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Bible Commentaries
Isaiah 10

Utley's You Can Understand the BibleUtley Commentary


Isaiah 10:0


Assyria Is God's InstrumentThe Punishment of Samaria(Isaiah 9:8-4)Ephraim's Judgment An Object Lesson for Judah(Isaiah 9:8-4)The LORD Will Punish Israel(Isaiah 9:8-4)The Ordeals of the Northern Kingdom(Isaiah 9:7-4)
Isaiah 10:1-4(1-4)Isaiah 10:1-4(1-4)Isaiah 10:1-4(1-4)Isaiah 10:1-4Isaiah 10:1-4
Arrogant Assyria Also JudgedWoe, O Assyria!The Emperor of Assyria As the Instrument of GodAgainst the King of Assyria
Isaiah 10:5-11(5-11)Isaiah 10:5-11(5-11)Isaiah 10:5-11(5-11)Isaiah 10:5-6Isaiah 10:5-11(5-11)
Isaiah 10:7-11
Isaiah 10:12-14Isaiah 10:12-14Isaiah 10:12-14Isaiah 10:12Isaiah 10:12-14
(13-14)(13-14)(13-14)Isaiah 10:13-14(13-14)
Isaiah 10:15-19(15-19)Isaiah 10:15-19(15-19)Isaiah 10:15-19(15-19)Isaiah 10:15Isaiah 10:15-19(15-19)
Isaiah 10:16-19
A Remnant Will ReturnThe Returning Remnant of IsraelOnly a Remnant Will ReturnA Few Will Come BackThe Little Remnant
Isaiah 10:20-23Isaiah 10:20-23(20-23)Isaiah 10:20-23Isaiah 10:20-23Isaiah 10:20-23(20-23)
(21-22)Oracle of PromiseThe LORD Will Punish AssyriaTrust in God
Isaiah 10:24-27Isaiah 10:24-27Isaiah 10:24-27aIsaiah 10:24-27Isaiah 10:24-27(24b-27)
(27)The Approach of the Assyrians
Isaiah 10:27-32(27b-32)The Invader AttacksThe Invasion
Isaiah 10:28-32(28-32)Isaiah 10:28-32(28-32)The LORD, the Forester, Will Cut Down AssyriaIsaiah 10:28-32Isaiah 10:28-34(28-34)
Isaiah 10:33-34(33-34)Isaiah 10:33-34(33-34)Isaiah 10:33-34(33-34)Isaiah 10:33-34

READING CYCLE THREE (see “Guide to Good Bible Reading”)


This is a study guide commentary, which means that you are responsible for your own interpretation of the Bible. Each of us must walk in the light we have. You, the Bible, and the Holy Spirit are priority in interpretation. You must not relinquish this to a commentator.

Read the chapter in one sitting. Identify the subjects (reading cycle #3). Compareyour subject divisions with the five translations above. Paragraphing is not inspired, but it is the key to following the original author's intent, which is the heart of interpretation. Every paragraph has one and only one subject.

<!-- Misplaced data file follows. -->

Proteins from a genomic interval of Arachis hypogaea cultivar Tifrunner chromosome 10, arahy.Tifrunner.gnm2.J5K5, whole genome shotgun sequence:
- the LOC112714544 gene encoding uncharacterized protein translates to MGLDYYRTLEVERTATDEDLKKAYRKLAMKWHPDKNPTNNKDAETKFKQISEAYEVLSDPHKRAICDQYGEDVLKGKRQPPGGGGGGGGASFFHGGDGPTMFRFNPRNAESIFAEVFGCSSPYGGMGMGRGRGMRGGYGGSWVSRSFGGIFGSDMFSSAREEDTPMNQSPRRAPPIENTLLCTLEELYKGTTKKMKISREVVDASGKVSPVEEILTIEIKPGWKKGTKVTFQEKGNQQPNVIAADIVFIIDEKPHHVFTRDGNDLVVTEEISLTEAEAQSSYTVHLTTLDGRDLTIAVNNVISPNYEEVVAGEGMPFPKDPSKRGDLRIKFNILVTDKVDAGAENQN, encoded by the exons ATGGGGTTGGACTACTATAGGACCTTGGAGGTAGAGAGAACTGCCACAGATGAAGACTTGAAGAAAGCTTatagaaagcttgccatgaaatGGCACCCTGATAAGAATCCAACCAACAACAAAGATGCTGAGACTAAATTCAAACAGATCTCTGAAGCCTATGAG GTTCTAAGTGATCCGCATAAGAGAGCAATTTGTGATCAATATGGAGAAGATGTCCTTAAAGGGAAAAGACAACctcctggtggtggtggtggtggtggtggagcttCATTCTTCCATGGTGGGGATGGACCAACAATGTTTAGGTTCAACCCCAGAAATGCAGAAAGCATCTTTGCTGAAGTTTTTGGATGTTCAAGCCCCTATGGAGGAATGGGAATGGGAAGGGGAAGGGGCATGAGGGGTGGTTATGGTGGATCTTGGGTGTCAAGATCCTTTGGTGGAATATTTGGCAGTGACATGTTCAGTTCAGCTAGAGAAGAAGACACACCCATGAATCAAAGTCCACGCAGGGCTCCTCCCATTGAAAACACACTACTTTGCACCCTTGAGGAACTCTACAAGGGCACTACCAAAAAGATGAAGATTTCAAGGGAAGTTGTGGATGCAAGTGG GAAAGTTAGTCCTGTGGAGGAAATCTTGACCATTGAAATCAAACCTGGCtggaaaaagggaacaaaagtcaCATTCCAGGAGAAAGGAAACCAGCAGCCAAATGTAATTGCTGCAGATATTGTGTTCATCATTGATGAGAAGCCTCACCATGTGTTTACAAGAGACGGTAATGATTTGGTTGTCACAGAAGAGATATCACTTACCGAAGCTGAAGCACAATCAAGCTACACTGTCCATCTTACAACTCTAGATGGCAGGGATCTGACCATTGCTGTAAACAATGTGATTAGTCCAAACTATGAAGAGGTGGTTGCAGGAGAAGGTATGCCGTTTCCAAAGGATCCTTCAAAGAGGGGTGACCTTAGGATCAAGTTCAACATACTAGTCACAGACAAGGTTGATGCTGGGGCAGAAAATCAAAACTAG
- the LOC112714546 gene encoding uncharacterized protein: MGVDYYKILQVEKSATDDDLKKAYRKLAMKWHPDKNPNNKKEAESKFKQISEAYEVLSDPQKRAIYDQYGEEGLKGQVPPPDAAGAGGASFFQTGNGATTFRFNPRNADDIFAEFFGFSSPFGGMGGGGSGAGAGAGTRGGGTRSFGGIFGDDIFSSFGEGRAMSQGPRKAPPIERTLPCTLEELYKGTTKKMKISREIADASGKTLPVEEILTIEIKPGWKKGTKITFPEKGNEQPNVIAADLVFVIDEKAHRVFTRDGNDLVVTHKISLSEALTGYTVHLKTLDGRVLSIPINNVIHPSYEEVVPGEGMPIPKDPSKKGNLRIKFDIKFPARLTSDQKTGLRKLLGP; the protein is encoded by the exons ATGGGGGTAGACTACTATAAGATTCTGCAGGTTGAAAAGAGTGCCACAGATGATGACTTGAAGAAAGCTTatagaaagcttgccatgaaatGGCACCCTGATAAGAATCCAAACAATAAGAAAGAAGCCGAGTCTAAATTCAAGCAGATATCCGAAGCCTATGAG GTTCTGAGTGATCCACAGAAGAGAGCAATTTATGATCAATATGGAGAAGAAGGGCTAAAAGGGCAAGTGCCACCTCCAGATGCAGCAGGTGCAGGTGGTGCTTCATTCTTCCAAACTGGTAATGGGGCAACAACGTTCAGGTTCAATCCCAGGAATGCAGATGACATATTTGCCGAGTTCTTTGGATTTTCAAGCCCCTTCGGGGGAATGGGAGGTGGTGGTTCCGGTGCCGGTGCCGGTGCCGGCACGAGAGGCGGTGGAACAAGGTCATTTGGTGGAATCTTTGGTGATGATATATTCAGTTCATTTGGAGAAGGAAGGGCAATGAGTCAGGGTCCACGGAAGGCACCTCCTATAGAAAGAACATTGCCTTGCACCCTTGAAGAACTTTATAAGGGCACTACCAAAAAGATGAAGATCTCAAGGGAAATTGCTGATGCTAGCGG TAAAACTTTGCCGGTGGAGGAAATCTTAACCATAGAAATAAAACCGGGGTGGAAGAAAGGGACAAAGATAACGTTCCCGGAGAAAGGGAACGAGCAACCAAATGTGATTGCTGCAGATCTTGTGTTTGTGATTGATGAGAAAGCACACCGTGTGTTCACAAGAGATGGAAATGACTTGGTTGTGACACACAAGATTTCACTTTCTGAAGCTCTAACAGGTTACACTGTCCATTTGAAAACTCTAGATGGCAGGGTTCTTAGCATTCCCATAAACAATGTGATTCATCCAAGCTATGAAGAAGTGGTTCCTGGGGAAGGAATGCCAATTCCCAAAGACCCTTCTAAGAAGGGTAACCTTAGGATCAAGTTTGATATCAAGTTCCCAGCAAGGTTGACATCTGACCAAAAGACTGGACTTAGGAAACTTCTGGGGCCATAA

1. First paragraph

2. Second paragraph

3. Third paragraph

4. Etc.

Verses 1-4

NASB (UPDATED) TEXT: Isaiah 10:1-4 1Woe to those who enact evil statutes And to those who constantly record unjust decisions, 2So as to deprive the needy of justice And rob the poor of My people of their rights, So that widows may be their spoil And that they may plunder the orphans. 3Now what will you do in the day of punishment, And in the devastation which will come from afar? To whom will you flee for help? And where will you leave your wealth? 4Nothing remains but to crouch among the captives Or fall among the slain. In spite of all this, His anger does not turn away And His hand is still stretched out.

Isaiah 10:1 “Woe” This INTERJECTION (BDB 222) is used often in Isaiah (and Jeremiah). It is translated (NASB 1995 Update)

1. “alas,” Isaiah 1:4; Isaiah 17:12

2. “ah,” Isaiah 1:24

3. “woe,” Isaiah 5:8, Isaiah 5:11, Isaiah 5:18, Isaiah 5:20, Isaiah 5:21, Isaiah 5:22; Isaiah 10:1, Isaiah 10:5; Isaiah 18:1; Isaiah 28:1; Isaiah 29:1, Isaiah 29:5; Isaiah 30:1; Isaiah 31:1; Isaiah 33:1; Isaiah 45:9, Isaiah 45:10; Isaiah 55:1 (i.e., woe oracles)

4. “ho,” Isaiah 55:1; also possibly Isaiah 10:5

It denotes anguish and pain or a summons (i.e., #4 above). There is another INTERJECTION (BDB 17), which is usually translated “woe,” which expresses grief and despair (cf. Isaiah 3:9, Isaiah 3:11; Isaiah 6:5; Isaiah 24:16 and 8 times in Jeremiah).

The parallelism of Isaiah 10:1a and b links the civil leaders (i.e., those who enact evil statutes) and judges (who constantly record unjust decisions, cf. Isaiah 5:23). Israel's leadership has knowingly violated the Mosaic covenant emphasis on care for the poor, socially ostracized, and socially powerless people (cf. Isaiah 10:2; Isaiah 1:17, Isaiah 1:23; Isaiah 3:14, Isaiah 3:15; Isaiah 11:4; Deuteronomy 16:19; Deuteronomy 24:17; Deuteronomy 27:19; Proverbs 17:23; Proverbs 18:5; Amos 4:1; Amos 5:12).

Isaiah 10:2 Things are so upside down that the very ones YHWH seeks to protect (i.e., widows and orphans) have become the spoil and plunder!

Isaiah 10:3 A series of questions spells out the fate of these exploiters! One day, whether temporally or eschatologically, the Creator will call His creatures, made in His image and likeness, to give an account of the stewardship of the gift of life (cf. Isaiah 10:4). YHWH is a moral, ethical, compassionate Deity and He demands these characteristics in His covenant people so that “the nations” may know and come to Him!! Israel was giving a false message!

Isaiah 10:4 “His hand is still stretched out” This is a recurrent phrase in this literary unit (cf. Isaiah 9:12, Isaiah 9:17, Isaiah 9:21). It is an anthropomorphic (see Special Topic: God Described As Human [anthropomorphism]) way of expressing God's unrelenting judgment.